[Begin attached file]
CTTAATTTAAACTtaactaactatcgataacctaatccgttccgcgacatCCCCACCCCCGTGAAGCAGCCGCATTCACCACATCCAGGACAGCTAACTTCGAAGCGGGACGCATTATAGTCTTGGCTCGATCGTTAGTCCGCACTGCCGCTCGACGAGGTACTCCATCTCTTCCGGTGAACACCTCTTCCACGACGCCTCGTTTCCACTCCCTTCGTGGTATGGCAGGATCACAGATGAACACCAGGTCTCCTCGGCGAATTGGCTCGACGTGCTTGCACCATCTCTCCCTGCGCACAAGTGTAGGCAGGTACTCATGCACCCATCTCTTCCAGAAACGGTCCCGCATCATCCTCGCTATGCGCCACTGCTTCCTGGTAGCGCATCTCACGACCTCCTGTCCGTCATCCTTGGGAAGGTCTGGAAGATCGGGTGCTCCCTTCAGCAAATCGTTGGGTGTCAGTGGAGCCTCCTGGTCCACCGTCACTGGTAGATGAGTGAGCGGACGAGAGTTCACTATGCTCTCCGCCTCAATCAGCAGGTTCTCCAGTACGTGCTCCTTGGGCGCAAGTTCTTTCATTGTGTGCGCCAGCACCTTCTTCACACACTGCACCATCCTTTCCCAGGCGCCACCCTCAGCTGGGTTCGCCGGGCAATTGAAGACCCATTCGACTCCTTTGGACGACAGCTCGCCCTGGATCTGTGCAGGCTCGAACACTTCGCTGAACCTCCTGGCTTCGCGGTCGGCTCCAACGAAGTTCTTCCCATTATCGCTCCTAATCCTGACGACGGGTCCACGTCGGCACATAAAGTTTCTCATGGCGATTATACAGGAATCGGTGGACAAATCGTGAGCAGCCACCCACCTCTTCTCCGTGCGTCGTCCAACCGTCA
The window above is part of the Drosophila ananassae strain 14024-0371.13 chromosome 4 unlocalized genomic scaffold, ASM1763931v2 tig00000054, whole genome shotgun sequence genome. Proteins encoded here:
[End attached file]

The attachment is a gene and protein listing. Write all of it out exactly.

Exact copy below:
CTTAATTTAAACTtaactaactatcgataacctaatccgttccgcgacatCCCCACCCCCGTGAAGCAGCCGCATTCACCACATCCAGGACAGCTAACTTCGAAGCGGGACGCATTATAGTCTTGGCTCGATCGTTAGTCCGCACTGCCGCTCGACGAGGTACTCCATCTCTTCCGGTGAACACCTCTTCCACGACGCCTCGTTTCCACTCCCTTCGTGGTATGGCAGGATCACAGATGAACACCAGGTCTCCTCGGCGAATTGGCTCGACGTGCTTGCACCATCTCTCCCTGCGCACAAGTGTAGGCAGGTACTCATGCACCCATCTCTTCCAGAAACGGTCCCGCATCATCCTCGCTATGCGCCACTGCTTCCTGGTAGCGCATCTCACGACCTCCTGTCCGTCATCCTTGGGAAGGTCTGGAAGATCGGGTGCTCCCTTCAGCAAATCGTTGGGTGTCAGTGGAGCCTCCTGGTCCACCGTCACTGGTAGATGAGTGAGCGGACGAGAGTTCACTATGCTCTCCGCCTCAATCAGCAGGTTCTCCAGTACGTGCTCCTTGGGCGCAAGTTCTTTCATTGTGTGCGCCAGCACCTTCTTCACACACTGCACCATCCTTTCCCAGGCGCCACCCTCAGCTGGGTTCGCCGGGCAATTGAAGACCCATTCGACTCCTTTGGACGACAGCTCGCCCTGGATCTGTGCAGGCTCGAACACTTCGCTGAACCTCCTGGCTTCGCGGTCGGCTCCAACGAAGTTCTTCCCATTATCGCTCCTAATCCTGACGACGGGTCCACGTCGGCACATAAAGTTTCTCATGGCGATTATACAGGAATCGGTGGACAAATCGTGAGCAGCCACCCACCTCTTCTCCGTGCGTCGTCCAACCGTCA
The window above is part of the Drosophila ananassae strain 14024-0371.13 chromosome 4 unlocalized genomic scaffold, ASM1763931v2 tig00000054, whole genome shotgun sequence genome. Proteins encoded here: